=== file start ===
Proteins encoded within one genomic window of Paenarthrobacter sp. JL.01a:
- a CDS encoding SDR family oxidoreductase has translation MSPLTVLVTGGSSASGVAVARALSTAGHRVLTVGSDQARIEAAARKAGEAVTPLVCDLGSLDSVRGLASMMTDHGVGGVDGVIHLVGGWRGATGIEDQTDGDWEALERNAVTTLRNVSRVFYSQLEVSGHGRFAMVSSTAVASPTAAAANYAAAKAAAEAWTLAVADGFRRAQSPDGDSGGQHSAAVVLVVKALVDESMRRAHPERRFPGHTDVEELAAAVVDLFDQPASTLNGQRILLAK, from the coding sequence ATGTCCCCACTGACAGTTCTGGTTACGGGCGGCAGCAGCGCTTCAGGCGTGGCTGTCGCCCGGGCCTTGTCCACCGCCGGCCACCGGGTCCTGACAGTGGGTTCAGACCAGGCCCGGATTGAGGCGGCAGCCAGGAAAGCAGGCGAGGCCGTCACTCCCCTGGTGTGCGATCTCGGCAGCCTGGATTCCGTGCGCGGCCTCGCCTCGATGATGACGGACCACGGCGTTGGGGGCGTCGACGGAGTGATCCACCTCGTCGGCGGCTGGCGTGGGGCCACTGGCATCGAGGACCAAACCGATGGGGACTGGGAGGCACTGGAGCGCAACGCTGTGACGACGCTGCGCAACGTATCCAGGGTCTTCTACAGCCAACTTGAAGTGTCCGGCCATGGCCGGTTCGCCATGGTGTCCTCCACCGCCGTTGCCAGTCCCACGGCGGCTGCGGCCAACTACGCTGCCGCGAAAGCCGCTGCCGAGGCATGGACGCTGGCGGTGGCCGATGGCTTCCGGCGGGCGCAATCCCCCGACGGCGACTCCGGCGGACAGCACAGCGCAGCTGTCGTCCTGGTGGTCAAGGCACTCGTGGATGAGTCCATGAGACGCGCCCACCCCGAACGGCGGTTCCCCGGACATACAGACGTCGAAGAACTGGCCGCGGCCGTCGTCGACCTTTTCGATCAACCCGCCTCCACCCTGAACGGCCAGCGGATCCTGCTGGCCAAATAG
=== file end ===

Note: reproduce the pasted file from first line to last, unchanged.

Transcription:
Proteins encoded within one genomic window of Paenarthrobacter sp. JL.01a:
- a CDS encoding SDR family oxidoreductase has translation MSPLTVLVTGGSSASGVAVARALSTAGHRVLTVGSDQARIEAAARKAGEAVTPLVCDLGSLDSVRGLASMMTDHGVGGVDGVIHLVGGWRGATGIEDQTDGDWEALERNAVTTLRNVSRVFYSQLEVSGHGRFAMVSSTAVASPTAAAANYAAAKAAAEAWTLAVADGFRRAQSPDGDSGGQHSAAVVLVVKALVDESMRRAHPERRFPGHTDVEELAAAVVDLFDQPASTLNGQRILLAK, from the coding sequence ATGTCCCCACTGACAGTTCTGGTTACGGGCGGCAGCAGCGCTTCAGGCGTGGCTGTCGCCCGGGCCTTGTCCACCGCCGGCCACCGGGTCCTGACAGTGGGTTCAGACCAGGCCCGGATTGAGGCGGCAGCCAGGAAAGCAGGCGAGGCCGTCACTCCCCTGGTGTGCGATCTCGGCAGCCTGGATTCCGTGCGCGGCCTCGCCTCGATGATGACGGACCACGGCGTTGGGGGCGTCGACGGAGTGATCCACCTCGTCGGCGGCTGGCGTGGGGCCACTGGCATCGAGGACCAAACCGATGGGGACTGGGAGGCACTGGAGCGCAACGCTGTGACGACGCTGCGCAACGTATCCAGGGTCTTCTACAGCCAACTTGAAGTGTCCGGCCATGGCCGGTTCGCCATGGTGTCCTCCACCGCCGTTGCCAGTCCCACGGCGGCTGCGGCCAACTACGCTGCCGCGAAAGCCGCTGCCGAGGCATGGACGCTGGCGGTGGCCGATGGCTTCCGGCGGGCGCAATCCCCCGACGGCGACTCCGGCGGACAGCACAGCGCAGCTGTCGTCCTGGTGGTCAAGGCACTCGTGGATGAGTCCATGAGACGCGCCCACCCCGAACGGCGGTTCCCCGGACATACAGACGTCGAAGAACTGGCCGCGGCCGTCGTCGACCTTTTCGATCAACCCGCCTCCACCCTGAACGGCCAGCGGATCCTGCTGGCCAAATAG